So, Ben Fogle is to swim the Atlantic. An almighty feat, no matter how you look at it.
Mr Fogle’s activities often pique my interest (no doubt he is similarly fascinated by my life). This announcement, however, was not at all the kind of thing I would have expected from the Accidental Adventurer.
1. It will be a genuinely tough expedition
With his previous projects it has always been easy for me to dismiss them from my imaginary ivory tower as “just events” that he’d joined – rowing the Atlantic and skiing to the South Pole were both organised races. Physically tough, yes, but very controlled and not “proper expeditions”.
However, swimming the Atlantic is in a different league and, regardless of how much money and support he has, no one can take away from the fact that he will be swimming a really, really long way at sea.
No doubt the inevitably documentary voice over will exaggerate and dramatise everything that happens on the trip but so be it. It probably deserves at least a bit of dramatic music.
2. Ocean swimming will now forever be associated with Ben Fogle
Anyone who now attempts a long-distance swim, particularly at sea, will instantly be associated with Ben Fogle. That’s fine. It may even be possible that, along the way, he raises the profile of some other great distance swimmers like Martin Strel, Ben Lecomte or Lynne Cox.
The risk, however, is that the giant wheels of the Fogle bandwagon inadvertently squash the hopes of other ocean swimming hopefuls; Jonathon Bradshaw or Haydn Welch for example, who might already have been fighting to find sponsorship or support, but find themselves pitching to a public now fatigued of salty swimming.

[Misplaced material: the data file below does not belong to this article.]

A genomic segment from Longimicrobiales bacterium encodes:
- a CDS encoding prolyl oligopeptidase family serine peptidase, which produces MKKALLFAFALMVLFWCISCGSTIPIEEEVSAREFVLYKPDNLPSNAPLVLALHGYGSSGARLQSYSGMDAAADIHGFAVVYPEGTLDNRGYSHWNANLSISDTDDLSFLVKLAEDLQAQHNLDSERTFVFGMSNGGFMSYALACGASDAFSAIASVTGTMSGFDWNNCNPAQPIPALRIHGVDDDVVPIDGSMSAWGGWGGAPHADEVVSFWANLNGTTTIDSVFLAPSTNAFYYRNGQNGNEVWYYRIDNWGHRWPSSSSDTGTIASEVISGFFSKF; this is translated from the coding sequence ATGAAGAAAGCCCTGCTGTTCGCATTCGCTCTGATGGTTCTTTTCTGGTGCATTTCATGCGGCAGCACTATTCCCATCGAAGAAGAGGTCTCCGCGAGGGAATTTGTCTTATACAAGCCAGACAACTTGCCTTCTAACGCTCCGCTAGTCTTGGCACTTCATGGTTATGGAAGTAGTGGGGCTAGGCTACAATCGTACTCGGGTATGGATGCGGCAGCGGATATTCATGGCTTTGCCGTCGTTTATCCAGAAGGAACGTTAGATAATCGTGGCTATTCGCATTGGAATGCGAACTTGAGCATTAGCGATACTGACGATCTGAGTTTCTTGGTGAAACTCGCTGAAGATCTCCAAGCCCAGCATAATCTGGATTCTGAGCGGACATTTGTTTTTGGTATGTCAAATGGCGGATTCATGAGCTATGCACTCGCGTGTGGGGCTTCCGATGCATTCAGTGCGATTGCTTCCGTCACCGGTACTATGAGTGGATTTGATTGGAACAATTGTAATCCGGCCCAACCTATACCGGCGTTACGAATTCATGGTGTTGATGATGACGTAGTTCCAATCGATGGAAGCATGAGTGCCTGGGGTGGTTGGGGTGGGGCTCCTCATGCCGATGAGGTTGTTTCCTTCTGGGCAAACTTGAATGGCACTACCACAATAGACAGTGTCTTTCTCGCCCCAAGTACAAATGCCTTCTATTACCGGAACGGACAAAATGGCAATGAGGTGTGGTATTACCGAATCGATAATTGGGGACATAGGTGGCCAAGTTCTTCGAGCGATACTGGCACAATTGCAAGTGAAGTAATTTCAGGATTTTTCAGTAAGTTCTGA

3. It may help promote wild swimming
The only time I’ve met Ben in person was at an Outdoor Swimming Society event. Undoubtedly this project will see even greater exposure for wild swimming than even our friend Robson Green managed. That is a good thing. Wild swimming is fun.
But what shade will be the spotlight focused on wild swimming by Team Fogle?
As I have argued elsewhere, Eddie Izzard’s multiple-marathon run had a huge impact on people and I believe did so because it displayed his remarkable feat in an honest light. There was no hyperbole and high drama, it was just a slightly overweight comedian putting on his running shoes and churning out hundreds of miles.
Ben doesn’t have much swimming experience (it says so on his website). It would be wonderful if the angle taken by this project is that anyone can undertake such great challenges if they put their mind to it. My fear, however, is that it will make open water swimming out to be an extreme. That is wrong. Swimming 3,000 miles may be extreme but swimming outdoors is not.
Most of all, swimming across the Atlantic ocean will be a remarkable feat and I take my hat off to Mr Fogle for even contemplating it.
Sir, I wish you the best of luck!
You can read more about Ben’s swim at www.thegreatatlanticswim.com
P.S. It would be quite remiss of me to not mention the fact that my mate Dan Martin is about to set off across the Atlantic in his speedos (no wetsuit for Dan!) very shortly and should be back in Europe before Mr Fogle can say “Pass me the Vaseline”… www.danmartinextreme.com